Slick Sounds from Sleek Audio
In my previous article about in-ear headphones, one model that wasn't explored was the SA6 from Sleek Audio, which is a unique offering from a relatively new contender in the headphone world. What's interesting about the SA6 is that it's a completely modular system, and it has customizable treble and bass response. To my knowledge, this is the only pair of in-ear headphones on the market to offer this feature, and it does so at a pretty reasonable price.
In testing, the SA6 was very well-packaged and easy to open. The earpieces themselves, along with the treble tips and bass ports, 3 sizes of rubber dual-flange eartips, a cleaning tool, cable, and carrying case are all included inside the box.
The way you adjust the treble and bass in these headphones is by detaching and replacing the "treble tips" and "bass ports". The package includes "Neutral", "Plus", and "Minus" versions of each type, and Sleek Audio claims a 10 decibel difference between the Plus and Minus units at a frequency of 20Hz. There is also a set of extended high frequency treble tips to complement the basic set. The bass ports are easy to pop on and off of the back of the earpieces with your fingers. The treble tips need a bit more force, but a handy "key" is included to help facilitate this. Neither the treble or bass pieces seemed as though they'd come off accidentally.
Set of Bass Ports and Treble Tips
Exploded View Showing Placement of Bass Port and Treble Tip
Sound quality on the SA6 is excellent. These headphones are a shining example of a proper in-ear fit determining the level of audio quality. I initially tested the set with the small eartips, and the sound quality wasn't quite up to par. When I switched to the medium eartips, which provided a better fit for me, the quality was vastly improved with plenty of bass and treble and clear, rich detail. Noise isolation and comfort were also very good, with no audio leakage and no distortion at 100% volume.
When it was time to start switching between different bass/treble configurations, I was a bit skeptical. It turns out that my skepticism was unfounded, because the adjustment system actually works. When testing some bass-heavy tracks by Eminem, I could definitely hear the difference in bass response when switching the bass ports between neutral, plus, and minus. Some genres reflected the differences in bass and treble better than others, but for the most part, the system worked surprisingly well.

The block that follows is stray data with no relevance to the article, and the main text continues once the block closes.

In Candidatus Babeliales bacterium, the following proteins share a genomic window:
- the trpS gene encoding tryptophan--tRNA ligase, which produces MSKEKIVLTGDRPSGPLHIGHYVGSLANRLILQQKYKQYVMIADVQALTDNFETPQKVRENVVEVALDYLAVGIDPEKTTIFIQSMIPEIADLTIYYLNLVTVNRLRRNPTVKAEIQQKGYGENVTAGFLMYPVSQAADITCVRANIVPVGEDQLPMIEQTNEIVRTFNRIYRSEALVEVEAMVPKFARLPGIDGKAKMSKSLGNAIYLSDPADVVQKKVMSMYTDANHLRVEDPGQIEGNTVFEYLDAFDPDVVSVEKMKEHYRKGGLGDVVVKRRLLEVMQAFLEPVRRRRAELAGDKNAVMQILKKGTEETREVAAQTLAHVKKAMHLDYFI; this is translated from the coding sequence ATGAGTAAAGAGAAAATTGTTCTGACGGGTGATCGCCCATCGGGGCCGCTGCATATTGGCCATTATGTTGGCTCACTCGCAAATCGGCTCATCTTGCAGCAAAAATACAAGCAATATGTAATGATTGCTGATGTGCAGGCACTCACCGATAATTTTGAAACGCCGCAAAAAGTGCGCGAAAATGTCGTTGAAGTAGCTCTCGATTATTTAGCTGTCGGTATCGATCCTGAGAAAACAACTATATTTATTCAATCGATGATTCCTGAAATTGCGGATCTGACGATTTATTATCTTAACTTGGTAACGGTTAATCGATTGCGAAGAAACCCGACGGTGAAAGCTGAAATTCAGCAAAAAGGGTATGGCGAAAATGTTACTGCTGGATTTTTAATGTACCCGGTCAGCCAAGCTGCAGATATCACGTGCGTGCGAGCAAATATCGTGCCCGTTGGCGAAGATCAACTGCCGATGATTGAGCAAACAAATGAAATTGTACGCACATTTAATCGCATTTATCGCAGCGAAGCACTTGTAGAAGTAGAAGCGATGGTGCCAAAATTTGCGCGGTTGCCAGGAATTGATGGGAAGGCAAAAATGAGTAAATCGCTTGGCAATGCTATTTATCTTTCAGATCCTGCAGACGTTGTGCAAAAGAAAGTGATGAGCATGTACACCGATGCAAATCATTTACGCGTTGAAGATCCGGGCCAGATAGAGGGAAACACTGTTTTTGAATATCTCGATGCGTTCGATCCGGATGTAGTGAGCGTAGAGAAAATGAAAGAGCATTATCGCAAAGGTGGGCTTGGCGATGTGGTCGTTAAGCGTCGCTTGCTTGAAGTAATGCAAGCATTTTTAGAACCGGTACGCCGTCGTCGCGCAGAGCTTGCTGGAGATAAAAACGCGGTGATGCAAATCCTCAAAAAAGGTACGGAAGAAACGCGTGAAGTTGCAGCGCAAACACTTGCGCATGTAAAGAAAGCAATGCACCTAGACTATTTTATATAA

One of the huge advantages of this modular system is that any individual component can be replaced if lost or broken. If the cable gets sucked up by a vacuum cleaner or chewed on by a new puppy, then you only have to replace the cable, rather than the entire set of headphones. Over time, this can be a great advantage to your wallet if you're accident-prone.
Another unique feature is the ability to convert the headphones into a wireless set. The earpieces can be attached to the separately-available W-1 wireless accessory, which uses KLEER technology to deliver CD-quality sound with a range of up to 60 feet. If you want to go back to wired mode, simply detach the earpieces from the W-1, and reattach them to your cable.
The included hard plastic carrying case is very useful, and has a built-in cable spooler that is easy to wrap. Overall, even without the ability to customize the bass and treble, these are very nice headphones for the price. I love that individual components can be replaced if needed, eliminating the need to buy a whole new set of headphones. For me, the tone adjustments are just icing on the cake, and I look forward to exploring future offerings from Sleek Audio.
Click here to view a video podcast discussing the Sleek Audio SA6.